Bone marrow cells (BMCs) isolated from femurs and tibias under sterile conditions were cultured in DMEM media (#61965-026- Life Technologies, Germany), supplemented with 10% FBS (#10270-106 - Life Technologies, Germany), 100 U/ml penicillin/streptomycin (#P4333- Sigma-Aldrich, Germany), 10% MEM Non-essential Amino Acid Solution (#M7145- Sigma-Aldrich, Germany), 0.1% 2-Mercaptoethanol (#M7522- Sigma-Aldrich, Germany) and 20% (v/v) L929 cell-condition medium (LCM) as a source of M-CSF. After 7 days in culture, adherent bone marrow–derived macrophages (BMDMs) were more than 90% pure. The efficiency of the differentiation is assessed using FACS analysis surface antigen expression. BMDMs were stimulated with 1 µg/ml LPS (Escherichia coli O111:B4, #L4391, Sigma-Aldrich, Germany) in the presence or absence of (25 µM or 50 µM) urolithin A (UA, #1143-70-0, Santa Cruz, Germany) for 2 h, 24 h, 48 h and 72 h. The untreated and unstimulated BMDMs were used as control and those received Dimethyl sulfoxide (DMSO - #A994-2, Roth, Germany) only were used as negative control.
Phenotypic characterization of BMMs with directly conjugated cell surface antibodies
BMMs were detached by Accutase (#SCR005, Sigma-Aldrich) and collected in a 96 well plate, washed with 1 × PBS (#D8537, Sigma Aldrich, Germany), then centrifuged and re-suspended in 50 μl of fresh 1 × PBS. After that, 0.5 μl fluorescently-labelled-antibodies CD11b-PE (#12-0112-82), F4/80-FITC (#11-4801-81) and MHCII–APC (#17-5321-82) were added to each well. Cells were incubated in the dark for 30–45 min at 4 °C. After incubation, BMDMs were washed and acquired on the flow cytometry- BD FACS Calibur™ (BD Bioscience, Germany). The harvested BMCs (20.000 cells) were relatively favored to differentiate into macrophages (Supplementary Fig. 6) with CD11bhigh (almost 100%), F4/80high (90% ± 7%) and MHCIIlow (10% ± 4%). In addition, the second characterization after LPS-stimulation in presence or absence of UA revealed that all groups are still F4/80high, CD11bhigh and MHCIIlow (Supplementary Fig. 7). The data were analysed by FlowJo software (FLOWJO, LLC, USA).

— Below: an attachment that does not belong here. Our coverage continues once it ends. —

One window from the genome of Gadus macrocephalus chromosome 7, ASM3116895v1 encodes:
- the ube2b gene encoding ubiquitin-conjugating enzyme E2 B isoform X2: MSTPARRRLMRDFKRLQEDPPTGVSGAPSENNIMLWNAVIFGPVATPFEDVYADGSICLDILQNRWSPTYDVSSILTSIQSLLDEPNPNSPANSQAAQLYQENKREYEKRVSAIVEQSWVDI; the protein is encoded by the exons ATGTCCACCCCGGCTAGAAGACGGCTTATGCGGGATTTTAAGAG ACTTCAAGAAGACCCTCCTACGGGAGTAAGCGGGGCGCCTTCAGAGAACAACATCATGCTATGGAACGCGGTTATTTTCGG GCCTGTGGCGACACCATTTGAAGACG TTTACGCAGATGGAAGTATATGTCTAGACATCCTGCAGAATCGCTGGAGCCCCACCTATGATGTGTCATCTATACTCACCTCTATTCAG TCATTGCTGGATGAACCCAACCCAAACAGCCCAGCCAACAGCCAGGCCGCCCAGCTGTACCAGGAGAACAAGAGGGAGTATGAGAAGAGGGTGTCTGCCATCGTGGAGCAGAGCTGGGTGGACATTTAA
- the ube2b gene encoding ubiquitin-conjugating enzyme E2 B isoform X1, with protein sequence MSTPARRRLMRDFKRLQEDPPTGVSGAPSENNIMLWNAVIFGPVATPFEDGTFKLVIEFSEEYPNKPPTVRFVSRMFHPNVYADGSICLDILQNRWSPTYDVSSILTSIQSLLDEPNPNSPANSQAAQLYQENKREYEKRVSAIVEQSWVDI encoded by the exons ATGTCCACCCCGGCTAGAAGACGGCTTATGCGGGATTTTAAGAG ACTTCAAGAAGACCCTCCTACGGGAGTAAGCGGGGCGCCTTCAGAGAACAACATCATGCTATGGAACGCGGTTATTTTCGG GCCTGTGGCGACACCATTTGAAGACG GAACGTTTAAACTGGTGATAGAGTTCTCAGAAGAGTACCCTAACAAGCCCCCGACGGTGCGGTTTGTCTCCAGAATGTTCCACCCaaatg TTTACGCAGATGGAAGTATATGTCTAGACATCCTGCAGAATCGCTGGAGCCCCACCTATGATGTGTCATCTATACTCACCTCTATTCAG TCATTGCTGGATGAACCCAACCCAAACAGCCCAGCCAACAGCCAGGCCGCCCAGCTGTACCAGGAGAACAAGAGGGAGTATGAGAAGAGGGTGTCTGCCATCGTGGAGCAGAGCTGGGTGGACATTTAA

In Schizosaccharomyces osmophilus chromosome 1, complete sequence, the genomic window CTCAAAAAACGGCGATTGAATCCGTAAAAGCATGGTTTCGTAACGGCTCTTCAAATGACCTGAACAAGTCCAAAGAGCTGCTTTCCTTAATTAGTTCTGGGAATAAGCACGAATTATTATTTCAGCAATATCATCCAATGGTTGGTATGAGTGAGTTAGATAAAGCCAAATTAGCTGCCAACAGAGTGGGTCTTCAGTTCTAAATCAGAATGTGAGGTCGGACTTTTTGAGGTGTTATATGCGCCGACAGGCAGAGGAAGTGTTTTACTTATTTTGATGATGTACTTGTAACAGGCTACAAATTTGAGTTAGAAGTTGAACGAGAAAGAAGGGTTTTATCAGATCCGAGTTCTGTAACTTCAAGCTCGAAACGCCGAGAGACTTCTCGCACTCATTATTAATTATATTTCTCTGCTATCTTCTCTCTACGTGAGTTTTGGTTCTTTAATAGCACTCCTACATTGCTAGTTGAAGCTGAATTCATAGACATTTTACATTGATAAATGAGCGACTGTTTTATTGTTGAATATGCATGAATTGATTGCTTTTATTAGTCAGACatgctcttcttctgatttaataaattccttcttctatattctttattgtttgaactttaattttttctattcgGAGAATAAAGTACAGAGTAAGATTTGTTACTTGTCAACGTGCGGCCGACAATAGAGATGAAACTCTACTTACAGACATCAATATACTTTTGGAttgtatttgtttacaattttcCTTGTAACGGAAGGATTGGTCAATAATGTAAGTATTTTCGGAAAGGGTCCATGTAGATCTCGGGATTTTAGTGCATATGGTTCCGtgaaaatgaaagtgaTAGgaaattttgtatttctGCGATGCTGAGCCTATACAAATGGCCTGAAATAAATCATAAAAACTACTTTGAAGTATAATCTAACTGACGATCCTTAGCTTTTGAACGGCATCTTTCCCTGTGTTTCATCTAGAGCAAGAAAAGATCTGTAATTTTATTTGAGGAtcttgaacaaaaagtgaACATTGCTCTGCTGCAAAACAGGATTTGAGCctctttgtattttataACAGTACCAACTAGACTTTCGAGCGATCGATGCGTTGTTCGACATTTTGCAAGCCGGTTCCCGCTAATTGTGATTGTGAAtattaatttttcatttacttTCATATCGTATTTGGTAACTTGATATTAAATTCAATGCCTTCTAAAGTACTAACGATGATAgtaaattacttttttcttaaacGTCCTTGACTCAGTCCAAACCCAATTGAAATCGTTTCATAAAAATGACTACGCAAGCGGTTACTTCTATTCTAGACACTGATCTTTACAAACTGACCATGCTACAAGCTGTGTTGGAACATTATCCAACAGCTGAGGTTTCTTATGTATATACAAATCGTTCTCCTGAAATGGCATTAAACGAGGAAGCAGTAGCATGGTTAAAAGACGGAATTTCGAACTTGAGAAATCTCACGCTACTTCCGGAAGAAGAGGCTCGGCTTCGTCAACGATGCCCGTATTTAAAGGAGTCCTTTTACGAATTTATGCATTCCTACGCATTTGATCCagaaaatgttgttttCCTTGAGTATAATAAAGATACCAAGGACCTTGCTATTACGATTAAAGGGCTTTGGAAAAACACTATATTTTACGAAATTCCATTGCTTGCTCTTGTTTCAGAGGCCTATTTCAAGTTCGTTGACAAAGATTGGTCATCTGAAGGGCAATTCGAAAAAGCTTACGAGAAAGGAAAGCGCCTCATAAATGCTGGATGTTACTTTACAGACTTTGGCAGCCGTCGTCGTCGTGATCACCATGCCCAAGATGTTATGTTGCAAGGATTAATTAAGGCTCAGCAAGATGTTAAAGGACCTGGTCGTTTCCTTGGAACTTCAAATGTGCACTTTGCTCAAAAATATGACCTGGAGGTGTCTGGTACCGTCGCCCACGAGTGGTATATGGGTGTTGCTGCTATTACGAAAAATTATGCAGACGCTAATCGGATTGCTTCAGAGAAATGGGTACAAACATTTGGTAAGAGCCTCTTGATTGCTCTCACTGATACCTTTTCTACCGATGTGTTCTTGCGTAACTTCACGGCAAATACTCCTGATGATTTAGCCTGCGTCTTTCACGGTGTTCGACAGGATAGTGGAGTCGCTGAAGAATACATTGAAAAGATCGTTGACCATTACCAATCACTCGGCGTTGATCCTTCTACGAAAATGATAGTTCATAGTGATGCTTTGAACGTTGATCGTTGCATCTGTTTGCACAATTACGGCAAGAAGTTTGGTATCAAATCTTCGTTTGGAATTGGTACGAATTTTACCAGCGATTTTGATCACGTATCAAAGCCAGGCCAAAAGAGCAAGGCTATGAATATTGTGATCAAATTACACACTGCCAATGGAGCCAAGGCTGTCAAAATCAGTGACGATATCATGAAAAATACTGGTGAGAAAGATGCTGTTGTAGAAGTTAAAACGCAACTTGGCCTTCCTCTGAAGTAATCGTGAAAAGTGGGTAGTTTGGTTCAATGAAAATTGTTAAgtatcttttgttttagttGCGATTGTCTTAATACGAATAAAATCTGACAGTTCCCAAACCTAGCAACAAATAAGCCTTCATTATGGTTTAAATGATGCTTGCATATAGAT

Influence of urolithin A on the viability of murine BMDMs
BMDM (20.000 cells) were isolated, stimulated and treated as described above. The percentage of apoptotic cells was estimated by flow cytometry using the AnnexinV apoptosis detection kit FITC (#88-8005- 72, eBioscience) in accordance with the manufacturer’s instructions. Briefly, BMDMs were collected, washed and re-suspended in 1 × binding buffer containing Annexin V-FITC solution (1:50 dilution). After that, BMDMs (20.000 cells) were incubated at room temperature for 15 min, protected from light, and washed again. After adding Propidium Iodide solution (1:100 dilution), BMDMs were incubated at room temperature in the dark for 10 min prior to flow cytometry for cell apoptosis analysis65,66. The observed data show that more than 95% of the untreated control group were viable and non-apoptotic (Annexin V− PI−). Dot plots show the effects of UA on LPS-stimulated BMDMs after 72 h (Supplementary Fig. 8a, c). BMDMs were treated with varying concentration of UA (for 72 h) ranging from 10–300 µM to demonstrate the dose dependent effect on apoptosis (Supplementary Fig. 8B). The apoptotic effects start to appear at 100 µM and according to these results, 25 µM UA and 50 µM UA were used for further experiments. Data were analyzed by Flowjo software (FLOWJO, LLC, USA).
Measurements of intracellular calcium and reactive oxygen species (ROS) production